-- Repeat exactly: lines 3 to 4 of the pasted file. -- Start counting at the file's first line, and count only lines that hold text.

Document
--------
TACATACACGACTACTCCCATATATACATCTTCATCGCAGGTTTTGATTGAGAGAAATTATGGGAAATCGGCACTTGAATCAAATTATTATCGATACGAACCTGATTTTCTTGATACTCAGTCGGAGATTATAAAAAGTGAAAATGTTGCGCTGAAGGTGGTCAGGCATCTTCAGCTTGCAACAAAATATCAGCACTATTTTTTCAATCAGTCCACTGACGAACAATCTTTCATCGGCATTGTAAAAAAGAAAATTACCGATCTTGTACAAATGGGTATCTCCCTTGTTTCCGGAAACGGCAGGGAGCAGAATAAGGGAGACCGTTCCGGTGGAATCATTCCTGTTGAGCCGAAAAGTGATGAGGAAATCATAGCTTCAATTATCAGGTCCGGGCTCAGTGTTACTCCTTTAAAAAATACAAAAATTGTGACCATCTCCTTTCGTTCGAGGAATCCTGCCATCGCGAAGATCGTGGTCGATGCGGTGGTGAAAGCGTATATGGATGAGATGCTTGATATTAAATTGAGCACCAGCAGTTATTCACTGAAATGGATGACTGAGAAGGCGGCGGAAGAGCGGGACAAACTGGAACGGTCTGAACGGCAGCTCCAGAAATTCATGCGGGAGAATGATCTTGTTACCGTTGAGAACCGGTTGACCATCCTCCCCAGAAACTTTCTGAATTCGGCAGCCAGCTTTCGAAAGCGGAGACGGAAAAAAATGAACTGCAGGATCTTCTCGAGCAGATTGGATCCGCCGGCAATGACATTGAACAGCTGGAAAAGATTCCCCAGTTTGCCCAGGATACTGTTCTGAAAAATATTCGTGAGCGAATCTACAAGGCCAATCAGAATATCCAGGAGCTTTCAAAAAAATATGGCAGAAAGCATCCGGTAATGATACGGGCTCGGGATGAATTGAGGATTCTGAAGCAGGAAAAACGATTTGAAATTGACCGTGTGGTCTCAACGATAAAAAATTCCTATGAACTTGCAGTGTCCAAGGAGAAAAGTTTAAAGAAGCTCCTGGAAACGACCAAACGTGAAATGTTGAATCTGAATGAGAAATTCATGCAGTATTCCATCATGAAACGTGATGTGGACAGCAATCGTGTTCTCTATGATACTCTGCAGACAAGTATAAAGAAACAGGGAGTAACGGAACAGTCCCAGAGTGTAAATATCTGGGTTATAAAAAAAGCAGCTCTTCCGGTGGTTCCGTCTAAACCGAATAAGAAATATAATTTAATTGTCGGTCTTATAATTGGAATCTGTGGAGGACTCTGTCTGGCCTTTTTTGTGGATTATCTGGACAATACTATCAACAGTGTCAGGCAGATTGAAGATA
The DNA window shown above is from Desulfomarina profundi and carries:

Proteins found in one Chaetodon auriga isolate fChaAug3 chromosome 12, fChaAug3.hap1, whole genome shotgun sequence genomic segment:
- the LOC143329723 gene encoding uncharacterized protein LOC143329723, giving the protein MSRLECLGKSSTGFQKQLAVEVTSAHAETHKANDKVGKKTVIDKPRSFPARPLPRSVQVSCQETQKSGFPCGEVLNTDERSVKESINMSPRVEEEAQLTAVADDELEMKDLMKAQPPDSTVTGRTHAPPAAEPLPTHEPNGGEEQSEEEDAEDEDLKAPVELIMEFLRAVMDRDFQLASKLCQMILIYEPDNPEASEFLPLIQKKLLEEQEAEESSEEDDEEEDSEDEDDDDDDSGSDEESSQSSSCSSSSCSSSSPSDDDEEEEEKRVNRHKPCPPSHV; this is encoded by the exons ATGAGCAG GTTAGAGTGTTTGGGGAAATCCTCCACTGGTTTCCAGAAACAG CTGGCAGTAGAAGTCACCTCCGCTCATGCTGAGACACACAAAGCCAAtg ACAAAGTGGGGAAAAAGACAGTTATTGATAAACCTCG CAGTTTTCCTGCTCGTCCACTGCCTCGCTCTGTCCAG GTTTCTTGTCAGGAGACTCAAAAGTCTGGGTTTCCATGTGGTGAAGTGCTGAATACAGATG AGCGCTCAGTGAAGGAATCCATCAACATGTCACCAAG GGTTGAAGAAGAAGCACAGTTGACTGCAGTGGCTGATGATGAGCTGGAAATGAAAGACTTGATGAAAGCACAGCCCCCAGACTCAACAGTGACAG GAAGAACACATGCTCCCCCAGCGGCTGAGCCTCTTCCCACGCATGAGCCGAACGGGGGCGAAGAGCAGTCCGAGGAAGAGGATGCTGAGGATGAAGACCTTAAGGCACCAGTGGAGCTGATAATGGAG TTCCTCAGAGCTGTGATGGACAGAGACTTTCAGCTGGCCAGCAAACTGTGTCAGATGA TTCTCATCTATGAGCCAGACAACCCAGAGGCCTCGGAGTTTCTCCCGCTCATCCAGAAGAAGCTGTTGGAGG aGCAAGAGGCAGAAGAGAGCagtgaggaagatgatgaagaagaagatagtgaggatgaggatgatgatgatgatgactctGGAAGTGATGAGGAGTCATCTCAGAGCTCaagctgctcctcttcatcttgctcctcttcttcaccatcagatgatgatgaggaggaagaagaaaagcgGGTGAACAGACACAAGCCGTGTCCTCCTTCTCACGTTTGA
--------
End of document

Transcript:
Proteins found in one Chaetodon auriga isolate fChaAug3 chromosome 12, fChaAug3.hap1, whole genome shotgun sequence genomic segment:
- the LOC143329723 gene encoding uncharacterized protein LOC143329723, giving the protein MSRLECLGKSSTGFQKQLAVEVTSAHAETHKANDKVGKKTVIDKPRSFPARPLPRSVQVSCQETQKSGFPCGEVLNTDERSVKESINMSPRVEEEAQLTAVADDELEMKDLMKAQPPDSTVTGRTHAPPAAEPLPTHEPNGGEEQSEEEDAEDEDLKAPVELIMEFLRAVMDRDFQLASKLCQMILIYEPDNPEASEFLPLIQKKLLEEQEAEESSEEDDEEEDSEDEDDDDDDSGSDEESSQSSSCSSSSCSSSSPSDDDEEEEEKRVNRHKPCPPSHV; this is encoded by the exons ATGAGCAG GTTAGAGTGTTTGGGGAAATCCTCCACTGGTTTCCAGAAACAG CTGGCAGTAGAAGTCACCTCCGCTCATGCTGAGACACACAAAGCCAAtg ACAAAGTGGGGAAAAAGACAGTTATTGATAAACCTCG CAGTTTTCCTGCTCGTCCACTGCCTCGCTCTGTCCAG GTTTCTTGTCAGGAGACTCAAAAGTCTGGGTTTCCATGTGGTGAAGTGCTGAATACAGATG AGCGCTCAGTGAAGGAATCCATCAACATGTCACCAAG GGTTGAAGAAGAAGCACAGTTGACTGCAGTGGCTGATGATGAGCTGGAAATGAAAGACTTGATGAAAGCACAGCCCCCAGACTCAACAGTGACAG GAAGAACACATGCTCCCCCAGCGGCTGAGCCTCTTCCCACGCATGAGCCGAACGGGGGCGAAGAGCAGTCCGAGGAAGAGGATGCTGAGGATGAAGACCTTAAGGCACCAGTGGAGCTGATAATGGAG TTCCTCAGAGCTGTGATGGACAGAGACTTTCAGCTGGCCAGCAAACTGTGTCAGATGA TTCTCATCTATGAGCCAGACAACCCAGAGGCCTCGGAGTTTCTCCCGCTCATCCAGAAGAAGCTGTTGGAGG aGCAAGAGGCAGAAGAGAGCagtgaggaagatgatgaagaagaagatagtgaggatgaggatgatgatgatgatgactctGGAAGTGATGAGGAGTCATCTCAGAGCTCaagctgctcctcttcatcttgctcctcttcttcaccatcagatgatgatgaggaggaagaagaaaagcgGGTGAACAGACACAAGCCGTGTCCTCCTTCTCACGTTTGA